To confirm and extend these results, we counted the number of centrioles in interphase cells depleted of Rcd1, Rcd5, MBD-R2 or Wds. As centriole marker we decided to use Asterless (Asl), a protein that is thought to link the centriole wall with the PCM [2527]. However, preliminary tests with antibodies directed to Asl or to other centriolar components revealed that in our hands they do not stain the centrioles in all interphase cells. We thus constructed an S2 cell line that expresses Asl-GFP under the control of the copper-inducible Metallothionein A (MtnA) promoter, and used it in the RNAi experiments against the NSL genes. As Asl overexpression causes centriole overduplication during the S phase [26], we limited the impact of this event by treating both RNAi and control cells with CuSO4 for only 12 hours before fixation (the cell cycle of S2 cells lasts approximately 24 hours). We stained control and RNAi cells with an anti-GFP antibody and scored them for the number of Asl signals present in interphase cells (Fig 1H). We did not take into account cells with zero signals because they could be cells in which the Asl-GFP expression was not sufficiently strong to mark the centrioles. RNAi-mediated depletion of Rcd1, Rcd5, MBD-R2 or Wds resulted in significant increases in interphase cells showing a single Asl signal compared to control. We also found significant decreases in cells with more than 2 signals in Rcd1, MBD-R2 and wds RNAi cells; the frequency of Rcd5 RNAi cells with multiple centrioles was also reduced compared to control but not significantly (p = 0.07) (Fig 1H and 1I). Collectively, these results reinforce the conclusion that the NSL components are required for centriole duplication.

Rcd1, Rcd5 and MBD-R2 RNAi cells are severely defective in chromosome segregation

An analysis of mitotic division in several independent experiments revealed that Rcd1-, Rcd5- and MBD-R2-depleted cells exhibit very similar phenotypes. They display an approximately ten-fold reduction in the frequency of anaphases compared to controls and very high frequencies of PMLES (prometaphase-like cells with elongated spindles) figures (Fig 2A–2C). PMLES (formerly called pseudo-ana-telophases, abbreviated with PATs [17]) are peculiar mitotic figures that contain late anaphase/early telophase-like spindles associated with chromosomes that are improperly comprised of both sister chromatids and are usually scattered along the spindles; in some cases PMLES exhibit central spindle-like structures and irregular cytokinetic rings (Fig 2B and S1 Fig; see also refs. [17, 28]). Notably, several PMLES exhibit arched spindles, which are presumably the consequence of an excessive spindle elongation within the constraints imposed by the plasma membrane. Despite their ana-telophase-like spindle structure, PMLES contain high levels of Cyclin B, which is normally degraded at the beginning of anaphase (Fig 2A and 2B). Thus, PMLES appear to be in a pre-anaphase stage as far as sister chromatid separation and Cyclin B degradation are concerned, but they are nevertheless permissive of typical telophase events, such as central spindle assembly and initiation of cytokinesis.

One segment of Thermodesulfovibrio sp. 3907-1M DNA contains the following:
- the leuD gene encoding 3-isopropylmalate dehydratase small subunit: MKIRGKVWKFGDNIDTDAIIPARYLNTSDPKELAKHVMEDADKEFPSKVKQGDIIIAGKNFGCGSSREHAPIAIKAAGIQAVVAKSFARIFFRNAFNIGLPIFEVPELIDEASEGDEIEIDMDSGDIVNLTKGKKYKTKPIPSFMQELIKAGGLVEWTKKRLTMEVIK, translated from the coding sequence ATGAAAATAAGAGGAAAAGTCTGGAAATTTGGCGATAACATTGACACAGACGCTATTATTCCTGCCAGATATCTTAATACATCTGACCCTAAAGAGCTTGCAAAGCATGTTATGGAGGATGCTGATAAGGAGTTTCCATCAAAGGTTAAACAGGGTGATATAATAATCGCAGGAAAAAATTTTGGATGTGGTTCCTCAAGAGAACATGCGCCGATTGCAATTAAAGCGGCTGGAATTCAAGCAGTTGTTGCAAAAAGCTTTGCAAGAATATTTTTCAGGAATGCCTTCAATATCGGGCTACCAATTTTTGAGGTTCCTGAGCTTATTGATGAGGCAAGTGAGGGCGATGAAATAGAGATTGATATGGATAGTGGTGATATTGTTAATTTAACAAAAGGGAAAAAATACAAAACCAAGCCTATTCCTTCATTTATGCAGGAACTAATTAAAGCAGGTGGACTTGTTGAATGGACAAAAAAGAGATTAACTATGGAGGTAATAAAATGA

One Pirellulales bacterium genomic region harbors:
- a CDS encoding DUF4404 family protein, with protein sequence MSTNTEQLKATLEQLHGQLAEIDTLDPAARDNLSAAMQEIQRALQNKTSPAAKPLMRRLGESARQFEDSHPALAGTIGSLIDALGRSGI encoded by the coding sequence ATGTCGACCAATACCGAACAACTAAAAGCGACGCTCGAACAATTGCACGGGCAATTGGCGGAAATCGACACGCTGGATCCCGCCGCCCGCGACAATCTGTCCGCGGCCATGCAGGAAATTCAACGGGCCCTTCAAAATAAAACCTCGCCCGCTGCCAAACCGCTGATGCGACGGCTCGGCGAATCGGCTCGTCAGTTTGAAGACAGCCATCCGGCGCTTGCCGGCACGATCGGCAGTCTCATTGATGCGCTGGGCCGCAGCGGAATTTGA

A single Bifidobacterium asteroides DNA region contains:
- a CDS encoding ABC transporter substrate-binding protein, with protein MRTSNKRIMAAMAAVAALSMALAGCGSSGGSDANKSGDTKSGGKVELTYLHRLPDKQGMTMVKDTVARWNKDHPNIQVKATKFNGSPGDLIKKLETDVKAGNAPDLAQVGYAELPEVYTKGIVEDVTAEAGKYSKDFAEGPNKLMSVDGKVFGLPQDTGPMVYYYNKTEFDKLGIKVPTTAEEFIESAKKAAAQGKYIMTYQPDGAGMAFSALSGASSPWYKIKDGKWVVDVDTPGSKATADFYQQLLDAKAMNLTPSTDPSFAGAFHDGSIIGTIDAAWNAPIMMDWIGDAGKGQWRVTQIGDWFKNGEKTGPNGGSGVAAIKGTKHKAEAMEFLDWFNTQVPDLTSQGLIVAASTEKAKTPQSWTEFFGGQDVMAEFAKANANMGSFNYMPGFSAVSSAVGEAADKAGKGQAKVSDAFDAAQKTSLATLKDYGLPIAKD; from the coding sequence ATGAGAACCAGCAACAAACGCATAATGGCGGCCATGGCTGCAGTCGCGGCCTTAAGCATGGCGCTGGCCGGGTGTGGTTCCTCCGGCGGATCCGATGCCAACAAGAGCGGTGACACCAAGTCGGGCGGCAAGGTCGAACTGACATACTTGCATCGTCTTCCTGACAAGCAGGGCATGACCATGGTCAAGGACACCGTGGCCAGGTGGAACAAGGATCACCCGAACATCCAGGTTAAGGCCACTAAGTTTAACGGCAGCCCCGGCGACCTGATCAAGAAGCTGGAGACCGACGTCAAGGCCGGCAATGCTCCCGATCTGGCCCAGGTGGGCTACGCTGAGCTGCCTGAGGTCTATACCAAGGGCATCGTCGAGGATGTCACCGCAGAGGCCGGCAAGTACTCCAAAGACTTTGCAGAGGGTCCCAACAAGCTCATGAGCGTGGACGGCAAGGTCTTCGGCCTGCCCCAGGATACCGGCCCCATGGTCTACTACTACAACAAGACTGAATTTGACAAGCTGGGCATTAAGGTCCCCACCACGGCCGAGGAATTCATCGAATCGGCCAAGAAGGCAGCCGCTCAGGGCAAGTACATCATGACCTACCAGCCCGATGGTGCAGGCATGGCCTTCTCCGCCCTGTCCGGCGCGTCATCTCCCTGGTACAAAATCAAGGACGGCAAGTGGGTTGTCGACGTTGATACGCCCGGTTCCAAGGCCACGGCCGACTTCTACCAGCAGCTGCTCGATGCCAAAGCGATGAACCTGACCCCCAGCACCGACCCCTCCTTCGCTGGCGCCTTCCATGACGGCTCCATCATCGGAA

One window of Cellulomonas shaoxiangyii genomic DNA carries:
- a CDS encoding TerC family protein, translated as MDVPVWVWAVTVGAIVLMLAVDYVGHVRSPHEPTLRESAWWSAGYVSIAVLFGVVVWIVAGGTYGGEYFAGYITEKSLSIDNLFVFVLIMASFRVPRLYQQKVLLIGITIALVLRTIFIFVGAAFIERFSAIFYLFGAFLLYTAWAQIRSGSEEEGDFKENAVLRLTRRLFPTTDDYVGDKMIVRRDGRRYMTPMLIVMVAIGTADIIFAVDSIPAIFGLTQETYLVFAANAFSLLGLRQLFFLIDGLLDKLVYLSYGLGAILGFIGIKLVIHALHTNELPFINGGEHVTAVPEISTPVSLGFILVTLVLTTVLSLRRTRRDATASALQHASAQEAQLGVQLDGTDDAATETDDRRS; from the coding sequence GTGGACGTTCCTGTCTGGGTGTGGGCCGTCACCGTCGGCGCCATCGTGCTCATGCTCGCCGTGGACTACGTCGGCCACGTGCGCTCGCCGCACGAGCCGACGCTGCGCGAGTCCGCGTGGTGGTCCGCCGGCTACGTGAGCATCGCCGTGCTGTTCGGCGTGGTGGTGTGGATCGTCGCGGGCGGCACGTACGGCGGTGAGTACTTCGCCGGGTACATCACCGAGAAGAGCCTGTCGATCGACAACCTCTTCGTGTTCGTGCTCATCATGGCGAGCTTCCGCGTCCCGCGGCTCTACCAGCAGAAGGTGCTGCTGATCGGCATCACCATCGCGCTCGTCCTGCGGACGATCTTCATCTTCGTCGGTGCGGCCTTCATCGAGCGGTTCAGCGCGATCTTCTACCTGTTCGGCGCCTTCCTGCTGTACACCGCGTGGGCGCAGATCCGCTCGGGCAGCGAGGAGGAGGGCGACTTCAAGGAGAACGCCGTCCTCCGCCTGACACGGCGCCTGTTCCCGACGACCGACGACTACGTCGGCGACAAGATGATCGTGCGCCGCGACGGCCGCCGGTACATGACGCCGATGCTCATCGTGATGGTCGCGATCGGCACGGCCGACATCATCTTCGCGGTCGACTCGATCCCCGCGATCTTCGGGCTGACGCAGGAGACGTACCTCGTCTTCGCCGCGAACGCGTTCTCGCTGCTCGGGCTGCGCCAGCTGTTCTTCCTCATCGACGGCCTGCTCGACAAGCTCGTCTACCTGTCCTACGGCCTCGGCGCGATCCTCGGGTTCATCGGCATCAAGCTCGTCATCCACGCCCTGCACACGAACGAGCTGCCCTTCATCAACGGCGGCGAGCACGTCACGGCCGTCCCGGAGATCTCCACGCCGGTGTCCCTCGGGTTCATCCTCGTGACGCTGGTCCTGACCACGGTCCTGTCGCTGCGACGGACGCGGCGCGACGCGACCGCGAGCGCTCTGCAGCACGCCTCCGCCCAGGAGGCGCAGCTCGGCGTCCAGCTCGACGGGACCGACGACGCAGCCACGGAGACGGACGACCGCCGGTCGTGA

Fig 2. RNAi-mediated depletion of Rcd1, Rcd5, MBD-R2 or Wds disrupts chromosome segregation.

(A-B) Mitotic figures observed in mock-treated control cells (A), and in Rcd1, Rcd5 or MBD-R2 RNAi cells (B) stained for DNA (blue), α-tubulin (green) and Cyclin B (CycB; red). The cells shown in (B) are PMLES, namely prometaphase-like cells with elongated anaphase-like or telophase-like spindles showing high Cyclin B levels. Note that the cells with the arched anaphase-like spindles contain chromosomes comprised of both sister chromatids; see text for detailed explanation and S1 Fig for additional PMLES. Scale bar for panels A and B, 5 μm. (C) Frequencies of mitotic figures observed in Rcd1, Rcd5, MBD-R2 and wds RNAi cells and in mock-treated control cells. Prometa, prometaphases; Meta, metaphases; PMLES, as those shown in panel (B) and S1 Fig; Ana, anaphases; Telo, telophases; TeloL, telophases with lagging chromosomes. The Telo and TeloL classes could include real telophases or PMLES with telophase-like spindles and decondensed chromosomes (see panel B of this figure and S1D Fig). Scale bar, 5 μm. (D) Box-Whisker plots showing the length of prometaphase/metaphase spindles of mock-treated control (Ctr) and RNAi cells (Rcd1, Rcd5, MBD-R2 and wds). In Rcd1, Rcd5 and MBD-R2 RNAi cells, the spindle is significantly longer than in control cells in the Wilcoxon Signed-Rank Test (p < 0.01 in all cases); the spindles of wds RNAi cells are not significantly different from control spindles. (E) Box-Whisker plots showing the spindle length of anaphases (Ana), telophases (Telo) and PMLES observed in control (Ctr) cells, and of PMLES seen in Rcd1, Rcd5, MBD-R2 and wds RNAi cells. The PMLES spindle length in Rcd5 and MBD-R2 RNAi cells is not significantly different from the length of control telophase spindles in the Wilcoxon Signed-Rank Test, while the PMLES spindles of Rcd1 and wds RNAi cells are slightly but significantly shorter than the telophase spindles of control cells (p < 0.01) (see also S2 Data). The numbers below each box shown in D and E indicate the numbers of spindles measured.